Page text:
- Introduce Documents or Evidence – The Administrative Law Judge (hearing officer) will introduce the documents you exchanged with the regional center into evidence. You can ask the hearing officer for permission to add evidence or witnesses you did not send to the regional center in time.To minimize the regional center’s argument of prejudice from a surprise document or witness, give the regional center the document and name of witness with a statement about the area … Continue reading The hearing officer can say yes or no.§ 4712(d). Bring 3 copies of your documents to the hearing: one for the hearing officer (evidence), one to show to witnesses, and one for yourself.
- Opening Statements – After documents are entered into evidence, the regional center can make an opening statement, and then you can make an opening statement. Your statement should be a short summary of your case. Your statement says what your disagreement is about, and what you want the hearing officer to order.
- Witnesses – After opening statements, the hearing officer listens to witness testimony. The regional center’s witnesses go first.§ 4712(j). This gives you a chance to hear them explain why they made their decision. This will help you know how to use your own witnesses, testimony and evidence. You get to ask the regional center’s witnesses questions. This is called “cross-examination.” Then, you can put on your case and ask your witnesses questions. This is called “direct examination.” The regional center also gets to ask your witnesses questions.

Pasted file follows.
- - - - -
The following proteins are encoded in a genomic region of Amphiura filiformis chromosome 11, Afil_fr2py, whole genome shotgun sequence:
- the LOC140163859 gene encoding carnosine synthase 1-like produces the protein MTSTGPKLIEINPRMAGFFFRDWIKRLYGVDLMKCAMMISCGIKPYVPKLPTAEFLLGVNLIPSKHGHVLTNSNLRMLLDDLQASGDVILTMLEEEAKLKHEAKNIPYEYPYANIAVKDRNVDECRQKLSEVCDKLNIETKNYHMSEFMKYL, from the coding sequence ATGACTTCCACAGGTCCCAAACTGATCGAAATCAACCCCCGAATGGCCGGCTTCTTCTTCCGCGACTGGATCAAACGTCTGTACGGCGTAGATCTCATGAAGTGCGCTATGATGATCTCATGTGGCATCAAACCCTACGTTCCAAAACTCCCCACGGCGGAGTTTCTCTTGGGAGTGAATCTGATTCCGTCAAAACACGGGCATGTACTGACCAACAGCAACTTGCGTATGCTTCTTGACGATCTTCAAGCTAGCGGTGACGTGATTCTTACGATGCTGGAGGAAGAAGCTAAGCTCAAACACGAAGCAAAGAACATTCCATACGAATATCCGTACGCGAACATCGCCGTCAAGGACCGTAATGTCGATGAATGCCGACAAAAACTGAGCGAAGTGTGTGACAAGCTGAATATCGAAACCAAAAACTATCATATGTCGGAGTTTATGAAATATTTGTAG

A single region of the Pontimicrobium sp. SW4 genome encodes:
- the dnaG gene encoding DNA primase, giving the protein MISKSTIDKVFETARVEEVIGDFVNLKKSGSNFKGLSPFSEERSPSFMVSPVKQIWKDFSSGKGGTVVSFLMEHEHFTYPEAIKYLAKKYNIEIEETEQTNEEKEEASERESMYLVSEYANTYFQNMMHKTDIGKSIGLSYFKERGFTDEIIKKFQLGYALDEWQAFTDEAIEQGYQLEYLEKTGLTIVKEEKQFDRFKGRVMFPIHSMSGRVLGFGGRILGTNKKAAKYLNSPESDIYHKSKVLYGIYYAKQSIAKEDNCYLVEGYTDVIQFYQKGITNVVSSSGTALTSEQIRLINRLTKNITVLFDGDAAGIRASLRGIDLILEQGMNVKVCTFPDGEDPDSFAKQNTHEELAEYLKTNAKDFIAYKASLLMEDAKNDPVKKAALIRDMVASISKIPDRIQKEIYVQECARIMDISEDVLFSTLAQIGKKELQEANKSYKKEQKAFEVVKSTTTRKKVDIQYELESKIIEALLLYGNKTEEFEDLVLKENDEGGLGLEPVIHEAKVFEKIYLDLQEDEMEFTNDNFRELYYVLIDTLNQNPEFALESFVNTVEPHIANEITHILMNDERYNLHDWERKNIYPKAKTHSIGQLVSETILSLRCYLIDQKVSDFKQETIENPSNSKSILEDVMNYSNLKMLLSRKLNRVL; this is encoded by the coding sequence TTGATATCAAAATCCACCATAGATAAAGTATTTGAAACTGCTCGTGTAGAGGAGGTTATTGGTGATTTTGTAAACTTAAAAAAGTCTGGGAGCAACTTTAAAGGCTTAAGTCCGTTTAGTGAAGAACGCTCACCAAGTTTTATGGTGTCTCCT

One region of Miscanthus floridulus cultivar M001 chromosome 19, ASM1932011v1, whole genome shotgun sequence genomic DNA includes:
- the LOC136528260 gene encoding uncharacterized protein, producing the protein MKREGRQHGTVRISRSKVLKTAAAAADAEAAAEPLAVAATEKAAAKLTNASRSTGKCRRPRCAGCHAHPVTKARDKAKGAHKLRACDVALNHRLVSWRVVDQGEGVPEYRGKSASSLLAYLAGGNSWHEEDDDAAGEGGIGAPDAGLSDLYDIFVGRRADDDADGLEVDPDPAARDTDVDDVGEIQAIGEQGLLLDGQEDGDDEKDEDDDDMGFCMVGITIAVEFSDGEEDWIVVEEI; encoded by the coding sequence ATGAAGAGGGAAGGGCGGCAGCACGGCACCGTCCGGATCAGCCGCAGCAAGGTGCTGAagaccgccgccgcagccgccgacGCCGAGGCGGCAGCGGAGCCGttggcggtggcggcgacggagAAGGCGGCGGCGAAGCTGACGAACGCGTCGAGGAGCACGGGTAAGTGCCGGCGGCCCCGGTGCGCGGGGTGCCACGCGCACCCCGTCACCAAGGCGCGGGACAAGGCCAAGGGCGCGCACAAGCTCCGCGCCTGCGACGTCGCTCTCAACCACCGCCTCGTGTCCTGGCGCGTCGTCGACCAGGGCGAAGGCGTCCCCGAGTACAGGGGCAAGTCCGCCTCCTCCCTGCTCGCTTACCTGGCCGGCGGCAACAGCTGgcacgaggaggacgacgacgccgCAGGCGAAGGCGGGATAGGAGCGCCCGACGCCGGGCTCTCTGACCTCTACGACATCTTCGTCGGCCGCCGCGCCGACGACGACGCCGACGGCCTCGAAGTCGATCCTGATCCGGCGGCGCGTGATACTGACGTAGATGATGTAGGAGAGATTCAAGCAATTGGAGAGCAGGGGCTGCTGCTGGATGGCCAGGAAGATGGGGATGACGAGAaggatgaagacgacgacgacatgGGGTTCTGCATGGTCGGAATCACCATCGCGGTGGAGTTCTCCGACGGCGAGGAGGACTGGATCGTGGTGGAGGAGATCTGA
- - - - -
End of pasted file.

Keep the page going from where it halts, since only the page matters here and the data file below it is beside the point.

- Closing Statements – After the witnesses finish testifying, the hearing officer can let you and the regional center make closing statements. The closing statement gives you the chance to talk to the hearing officer about your evidence and how it supports your case. You do not have to give a closing statement.
- Written Closing Briefs – During the hearing, you may realize that the hearing officer does not have all the information to make a true decision. You can ask the hearing officer to “keep the record open.” The hearing officer can say “yes” or “no” to this. If the hearing officer agrees to keep the record open, you and the regional center can give the hearing officer more documents and information after the hearing. You can also ask to keep the record open so you can submit a written closing brief. You write a closing brief to remind the hearing officer of the information, facts, and law from the hearing. The hearing officer can say yes or no to this request.
|↑1||To minimize the regional center’s argument of prejudice from a surprise document or witness, give the regional center the document and name of witness with a statement about the area of testimony as soon as you can before the hearing. The hearing officer is more likely to allow you to introduce a document that you provided 4 days before the hearing rather than a document the regional center first learned about at the hearing.|